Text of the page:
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Lowell wind protesters to select juries in June

NEWPORT CITY – The six Lowell wind protesters accused of trespassing on land controlled by Green Mountain Power are set to pick juries June 21.

The protesters were arrested Dec. 5 after they hiked to the Lowell wind site and blockaded the crane path for hours.

During a calendar call in Orleans Superior Court-Criminal Division Wednesday morning, Hardwick attorney Kristina Michelsen said, “It is our intention that these cases, represented by me, will be tried together.”

Michelsen will represent David Rodgers, 69, of Craftsbury, a mason and writer; Ryan Gillard, 23, of Plainfield, a mentor at EarthWalk Vermont; Suzanna Jones, 50, of East Hardwick, a farmer; Anne Morse, 48, of Craftsbury Common, a member of the Sterling College faculty; and Robert Holland, 67, of Irasburg, a doctor at North Country Hospital.

Defendant Eric Wallace-Senft, 46, of Woodbury, who is self-employed in maple sugaring and home maintenance, will represent himself at trial. His case will not be tried with the other defendants.

Arrested the same day was Christopher Braithwaite, 68, of West Glover, publisher of the Chronicle, a weekly newspaper based in Barton. He is represented by attorney Phil White.

The court denied Braithwaite’s motion to dismiss. White argued unsuccessfully that Braithwaite was at the site as an unbiased reporter.

In the dismissal, Judge Robert Gerety Jr. wrote, “The court concludes that there is no legal authority for the proposition that the defendant as a member of the press enjoyed a privilege to trespass on private property under the circumstances presented in this case.”

If convicted, the protesters face no more than three months in prison, a $500 fine, or both.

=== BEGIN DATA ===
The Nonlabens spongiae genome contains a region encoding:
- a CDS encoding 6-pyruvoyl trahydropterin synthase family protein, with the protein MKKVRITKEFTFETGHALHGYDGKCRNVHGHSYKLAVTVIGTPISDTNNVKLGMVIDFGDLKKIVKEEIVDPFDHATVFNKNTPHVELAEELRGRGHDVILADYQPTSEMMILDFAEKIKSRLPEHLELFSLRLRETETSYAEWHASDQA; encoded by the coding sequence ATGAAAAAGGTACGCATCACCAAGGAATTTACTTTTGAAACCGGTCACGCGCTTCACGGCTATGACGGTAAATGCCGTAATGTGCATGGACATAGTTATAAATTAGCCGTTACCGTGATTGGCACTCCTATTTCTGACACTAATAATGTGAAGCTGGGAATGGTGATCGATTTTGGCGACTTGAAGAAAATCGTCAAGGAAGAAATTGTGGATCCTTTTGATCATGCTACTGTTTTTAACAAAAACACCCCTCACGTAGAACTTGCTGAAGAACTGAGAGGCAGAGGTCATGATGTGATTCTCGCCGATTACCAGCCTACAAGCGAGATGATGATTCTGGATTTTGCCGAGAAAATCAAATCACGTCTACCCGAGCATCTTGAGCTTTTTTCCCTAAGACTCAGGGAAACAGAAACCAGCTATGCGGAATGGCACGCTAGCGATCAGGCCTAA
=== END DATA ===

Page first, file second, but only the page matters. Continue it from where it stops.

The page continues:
Michelsen said she will withdraw her motion to depose the state’s witnesses and is ready to go to trial.

“Their witnesses aren’t talking to us,” she said.

In the motion, Michelsen asked to depose Dave Coriell, an employee of GMP, as well as law enforcement personnel at the site at the time of arrest.

She wrote that despite leaving voice mail messages for those witnesses, she received no response.

“The defense intends to contest that the land they were located on was land legally controlled by Green Mountain Power. In order to assess and present this defense, the Defendants need to interview the State’s witnesses,” Michelsen wrote.

Michelsen asked if pre-trial conferences and jury selection could be moved up to May.

“On behalf of our office, that is asking a lot,” Deputy State’s Attorney Jim Lillicrap said.

He added that the deputy state’s attorney prosecuting the cases, Sarah Baker, might not want them tried together.

Coriell wrote in his statement to police that the protesters arrived about 8:40 a.m. and refused to leave until Orleans County Sheriff’s deputies arrived at 11:40 a.m. to arrest them.

Seven out of nine were arrested, according to his statement, after two consented to leaving the area.

In his affidavits, deputy Dan Locke wrote that GMP asked the deputies to arrest people trespassing on “their” land.

Chief Deputy Phil Brooks, deputy Kyle Ingalls, Vermont State Police Detective Darren Annis and Locke made the arrests.

The protesters, who lacked proper safety equipment and training to be on a construction site, blocked traffic on crane path, Coriell wrote.

Contractor J.A. McDonald bulldozed a path around protesters so some traffic could get through, but trucks hauling rocks were not able to move due to safety concerns, Coriell wrote.

Don and Shirley Nelson say the land in question belongs to them, and they are seeking control of that land in civil court.

As far as the court is concerned, the land is owned by Moose Mountain Forestry, a company owned by Trip Wileman and his family.

In a recent e-mail, Wileman said the company secured legal counsel, Claudine Safar of Monaghan, Safar, Dwight, because the Nelsons have threatened to sue.

At a status conference March 14 in the county’s civil court, Judge Martin Maley said he’d inadvertently heard negative comments about his decision to issue a preliminary injunction while attending a confirmation hearing Jan. 27 in the Senate Judicial Committee.

“It sort of dawned on the court that this was still a pending matter,” he said.

The comments could be considered ex parte communication, he said, although it was nothing the court didn’t already know.

With the boundary issue remaining, Maley wanted to be transparent with all parties in case they have concerns about him continuing to hear the case.

Attorneys Jeffrey Behm for GMP and Scott McGee for the Nelsons agreed that they had no problem with it. McGee said he trusted that the judge wouldn’t use the comments against his clients.

The case looks like it will go to trial. “It doesn’t appear we’re going to settle it,” Behm said.